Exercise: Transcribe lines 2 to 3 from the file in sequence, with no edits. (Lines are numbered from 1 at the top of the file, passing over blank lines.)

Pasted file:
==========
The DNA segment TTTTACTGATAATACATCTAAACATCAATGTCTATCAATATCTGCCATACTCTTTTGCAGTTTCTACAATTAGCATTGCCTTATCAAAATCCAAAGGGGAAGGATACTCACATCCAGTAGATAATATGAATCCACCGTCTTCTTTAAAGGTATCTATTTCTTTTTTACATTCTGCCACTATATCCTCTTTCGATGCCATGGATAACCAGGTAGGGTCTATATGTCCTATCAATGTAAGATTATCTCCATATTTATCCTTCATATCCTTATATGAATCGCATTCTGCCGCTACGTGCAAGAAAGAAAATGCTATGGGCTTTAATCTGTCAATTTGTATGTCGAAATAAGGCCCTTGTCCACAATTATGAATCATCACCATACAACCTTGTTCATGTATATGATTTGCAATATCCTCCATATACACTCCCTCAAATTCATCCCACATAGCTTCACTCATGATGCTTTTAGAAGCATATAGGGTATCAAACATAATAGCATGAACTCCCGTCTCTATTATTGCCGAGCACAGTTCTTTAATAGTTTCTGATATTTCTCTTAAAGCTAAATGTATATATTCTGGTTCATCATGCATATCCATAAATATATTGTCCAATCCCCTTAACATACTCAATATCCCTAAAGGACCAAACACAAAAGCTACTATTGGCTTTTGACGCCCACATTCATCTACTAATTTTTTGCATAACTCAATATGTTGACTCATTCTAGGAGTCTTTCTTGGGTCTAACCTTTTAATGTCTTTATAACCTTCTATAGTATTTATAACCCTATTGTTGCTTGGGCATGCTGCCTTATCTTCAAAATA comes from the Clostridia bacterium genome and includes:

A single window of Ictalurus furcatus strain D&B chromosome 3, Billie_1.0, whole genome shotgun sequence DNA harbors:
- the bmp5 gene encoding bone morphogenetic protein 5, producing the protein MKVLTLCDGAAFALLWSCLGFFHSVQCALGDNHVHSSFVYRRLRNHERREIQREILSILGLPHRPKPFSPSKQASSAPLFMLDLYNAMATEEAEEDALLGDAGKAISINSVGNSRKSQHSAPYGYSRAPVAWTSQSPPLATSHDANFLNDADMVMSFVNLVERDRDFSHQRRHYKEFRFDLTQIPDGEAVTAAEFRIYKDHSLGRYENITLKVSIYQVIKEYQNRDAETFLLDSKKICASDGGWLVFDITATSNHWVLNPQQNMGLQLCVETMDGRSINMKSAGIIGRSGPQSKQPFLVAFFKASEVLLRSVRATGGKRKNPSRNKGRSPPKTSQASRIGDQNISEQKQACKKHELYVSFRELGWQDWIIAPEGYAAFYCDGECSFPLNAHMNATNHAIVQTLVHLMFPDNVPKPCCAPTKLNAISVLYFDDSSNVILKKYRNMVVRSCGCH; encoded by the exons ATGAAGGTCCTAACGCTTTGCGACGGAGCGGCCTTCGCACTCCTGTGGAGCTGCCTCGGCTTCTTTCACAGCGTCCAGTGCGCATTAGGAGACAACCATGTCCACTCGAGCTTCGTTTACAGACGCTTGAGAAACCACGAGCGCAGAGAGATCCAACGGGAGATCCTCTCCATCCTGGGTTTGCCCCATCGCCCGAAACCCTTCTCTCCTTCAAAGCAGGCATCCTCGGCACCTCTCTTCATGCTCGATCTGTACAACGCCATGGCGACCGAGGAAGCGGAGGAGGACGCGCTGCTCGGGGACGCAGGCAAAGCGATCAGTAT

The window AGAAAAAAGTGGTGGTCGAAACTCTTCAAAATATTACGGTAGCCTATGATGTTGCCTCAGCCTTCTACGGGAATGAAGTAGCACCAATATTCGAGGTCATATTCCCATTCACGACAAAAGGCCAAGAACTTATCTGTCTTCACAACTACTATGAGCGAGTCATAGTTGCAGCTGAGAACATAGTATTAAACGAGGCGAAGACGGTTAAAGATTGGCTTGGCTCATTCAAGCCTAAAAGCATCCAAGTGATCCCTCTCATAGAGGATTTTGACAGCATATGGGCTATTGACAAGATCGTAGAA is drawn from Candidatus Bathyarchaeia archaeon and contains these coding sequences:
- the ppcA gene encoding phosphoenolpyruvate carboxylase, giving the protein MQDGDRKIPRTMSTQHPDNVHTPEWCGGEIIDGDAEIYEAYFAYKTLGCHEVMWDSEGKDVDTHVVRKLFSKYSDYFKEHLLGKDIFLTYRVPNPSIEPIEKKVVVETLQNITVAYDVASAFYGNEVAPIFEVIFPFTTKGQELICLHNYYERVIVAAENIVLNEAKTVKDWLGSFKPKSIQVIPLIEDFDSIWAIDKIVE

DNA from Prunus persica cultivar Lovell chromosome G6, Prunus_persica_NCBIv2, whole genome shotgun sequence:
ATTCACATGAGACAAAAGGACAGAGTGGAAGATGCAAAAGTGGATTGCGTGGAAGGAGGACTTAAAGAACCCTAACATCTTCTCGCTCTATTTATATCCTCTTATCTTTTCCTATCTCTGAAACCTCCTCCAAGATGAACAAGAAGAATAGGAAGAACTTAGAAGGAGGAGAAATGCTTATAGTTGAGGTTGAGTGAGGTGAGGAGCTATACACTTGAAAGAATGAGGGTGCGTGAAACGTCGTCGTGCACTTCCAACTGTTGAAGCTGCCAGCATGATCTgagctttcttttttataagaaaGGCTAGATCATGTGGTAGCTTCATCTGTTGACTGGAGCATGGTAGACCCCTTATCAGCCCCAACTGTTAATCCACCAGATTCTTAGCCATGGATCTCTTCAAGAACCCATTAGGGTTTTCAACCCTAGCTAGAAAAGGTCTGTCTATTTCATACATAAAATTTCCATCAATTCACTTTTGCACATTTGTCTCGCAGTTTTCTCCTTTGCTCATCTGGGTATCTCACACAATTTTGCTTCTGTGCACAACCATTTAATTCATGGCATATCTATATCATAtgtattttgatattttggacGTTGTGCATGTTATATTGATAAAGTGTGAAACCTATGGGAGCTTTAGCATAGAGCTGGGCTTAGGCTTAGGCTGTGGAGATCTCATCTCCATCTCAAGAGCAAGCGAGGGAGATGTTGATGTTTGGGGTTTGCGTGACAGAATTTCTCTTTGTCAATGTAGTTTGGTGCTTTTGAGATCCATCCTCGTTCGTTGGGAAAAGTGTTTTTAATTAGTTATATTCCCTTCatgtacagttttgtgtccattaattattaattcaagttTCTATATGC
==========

A single window of Ictalurus furcatus strain D&B chromosome 3, Billie_1.0, whole genome shotgun sequence DNA harbors:
- the bmp5 gene encoding bone morphogenetic protein 5, producing the protein MKVLTLCDGAAFALLWSCLGFFHSVQCALGDNHVHSSFVYRRLRNHERREIQREILSILGLPHRPKPFSPSKQASSAPLFMLDLYNAMATEEAEEDALLGDAGKAISINSVGNSRKSQHSAPYGYSRAPVAWTSQSPPLATSHDANFLNDADMVMSFVNLVERDRDFSHQRRHYKEFRFDLTQIPDGEAVTAAEFRIYKDHSLGRYENITLKVSIYQVIKEYQNRDAETFLLDSKKICASDGGWLVFDITATSNHWVLNPQQNMGLQLCVETMDGRSINMKSAGIIGRSGPQSKQPFLVAFFKASEVLLRSVRATGGKRKNPSRNKGRSPPKTSQASRIGDQNISEQKQACKKHELYVSFRELGWQDWIIAPEGYAAFYCDGECSFPLNAHMNATNHAIVQTLVHLMFPDNVPKPCCAPTKLNAISVLYFDDSSNVILKKYRNMVVRSCGCH; encoded by the exons ATGAAGGTCCTAACGCTTTGCGACGGAGCGGCCTTCGCACTCCTGTGGAGCTGCCTCGGCTTCTTTCACAGCGTCCAGTGCGCATTAGGAGACAACCATGTCCACTCGAGCTTCGTTTACAGACGCTTGAGAAACCACGAGCGCAGAGAGATCCAACGGGAGATCCTCTCCATCCTGGGTTTGCCCCATCGCCCGAAACCCTTCTCTCCTTCAAAGCAGGCATCCTCGGCACCTCTCTTCATGCTCGATCTGTACAACGCCATGGCGACCGAGGAAGCGGAGGAGGACGCGCTGCTCGGGGACGCAGGCAAAGCGATCAGTAT